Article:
Consider three real numbers $a$, $b$, and $c$. Prove that we can pick two of them such that their product is non-negative.
Using proof by cases:
$a >0,\space b>0,\space c>0$
Above, we can see that if we pick ANY two pairs that their product is alway positive.
Ex: $$a\cdot b = ab \qquad (ab>0)$$
Lets say $a <0, b<0,c>0$
There is only one way to get a positive product out of this group. You need to pick two variables that have the same "sign"(The variables must both be positive or negative). If the two variables are not the same sign then their product will always be negative.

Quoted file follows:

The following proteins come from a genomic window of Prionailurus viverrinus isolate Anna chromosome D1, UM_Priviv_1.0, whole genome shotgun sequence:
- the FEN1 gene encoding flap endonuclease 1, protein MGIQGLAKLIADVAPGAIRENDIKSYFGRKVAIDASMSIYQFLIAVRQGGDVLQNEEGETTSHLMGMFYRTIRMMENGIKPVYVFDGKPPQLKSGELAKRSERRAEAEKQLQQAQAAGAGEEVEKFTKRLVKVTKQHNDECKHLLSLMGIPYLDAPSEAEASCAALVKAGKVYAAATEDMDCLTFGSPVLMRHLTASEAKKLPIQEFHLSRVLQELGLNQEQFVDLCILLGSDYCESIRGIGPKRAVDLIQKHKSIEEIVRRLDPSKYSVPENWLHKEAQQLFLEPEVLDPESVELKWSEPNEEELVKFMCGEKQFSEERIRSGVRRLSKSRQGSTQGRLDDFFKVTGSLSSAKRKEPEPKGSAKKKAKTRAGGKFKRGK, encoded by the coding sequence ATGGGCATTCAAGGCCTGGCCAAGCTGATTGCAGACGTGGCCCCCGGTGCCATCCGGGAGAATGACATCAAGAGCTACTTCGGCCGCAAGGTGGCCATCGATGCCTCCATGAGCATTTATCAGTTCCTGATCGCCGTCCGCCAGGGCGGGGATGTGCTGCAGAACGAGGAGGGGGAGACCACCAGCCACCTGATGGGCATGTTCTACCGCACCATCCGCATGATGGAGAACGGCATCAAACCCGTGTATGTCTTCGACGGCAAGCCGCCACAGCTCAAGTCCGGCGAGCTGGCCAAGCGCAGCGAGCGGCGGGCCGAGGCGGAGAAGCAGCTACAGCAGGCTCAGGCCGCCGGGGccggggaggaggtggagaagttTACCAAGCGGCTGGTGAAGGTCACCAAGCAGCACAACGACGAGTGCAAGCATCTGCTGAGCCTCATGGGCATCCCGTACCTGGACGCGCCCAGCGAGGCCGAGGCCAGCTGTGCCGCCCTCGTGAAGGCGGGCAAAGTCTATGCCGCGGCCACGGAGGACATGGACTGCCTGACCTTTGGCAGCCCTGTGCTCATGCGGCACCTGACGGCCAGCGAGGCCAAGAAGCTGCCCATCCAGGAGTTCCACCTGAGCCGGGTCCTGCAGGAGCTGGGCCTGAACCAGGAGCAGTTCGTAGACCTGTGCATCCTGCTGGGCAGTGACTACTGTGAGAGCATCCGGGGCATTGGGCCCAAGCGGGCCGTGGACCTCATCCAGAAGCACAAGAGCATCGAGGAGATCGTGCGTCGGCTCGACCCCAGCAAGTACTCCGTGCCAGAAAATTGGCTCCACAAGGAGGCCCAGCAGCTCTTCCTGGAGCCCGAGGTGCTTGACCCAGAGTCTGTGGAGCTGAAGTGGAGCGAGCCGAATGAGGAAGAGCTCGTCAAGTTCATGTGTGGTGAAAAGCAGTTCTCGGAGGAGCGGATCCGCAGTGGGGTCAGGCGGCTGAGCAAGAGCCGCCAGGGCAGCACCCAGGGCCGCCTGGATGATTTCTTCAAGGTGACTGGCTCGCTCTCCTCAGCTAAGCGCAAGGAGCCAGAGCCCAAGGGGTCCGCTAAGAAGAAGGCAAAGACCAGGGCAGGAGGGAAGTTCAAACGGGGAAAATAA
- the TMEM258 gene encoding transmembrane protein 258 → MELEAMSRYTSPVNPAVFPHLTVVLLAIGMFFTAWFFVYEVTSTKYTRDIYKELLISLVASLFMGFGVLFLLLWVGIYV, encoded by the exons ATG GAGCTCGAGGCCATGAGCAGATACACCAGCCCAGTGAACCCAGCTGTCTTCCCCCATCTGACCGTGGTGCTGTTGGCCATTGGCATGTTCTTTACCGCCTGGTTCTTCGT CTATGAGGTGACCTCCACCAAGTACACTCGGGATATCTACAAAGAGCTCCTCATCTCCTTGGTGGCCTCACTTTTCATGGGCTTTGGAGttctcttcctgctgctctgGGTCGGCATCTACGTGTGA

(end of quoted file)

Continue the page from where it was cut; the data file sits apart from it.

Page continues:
Ex: $$a \cdot b = ab \qquad (ab>0, a<0, b<0)$$ $$a \cdot c = ac \qquad (ac <0, a<0, b >0)$$
$\therefore$ You can pick two variables with like signs from this group and their producgt will always be positive. $\square$
Is this the correct way to go about this proof? I don't see another way with the small set of proof methods we have. I don't know if this is enough to prove this though. It seems too simple... Any thoughts?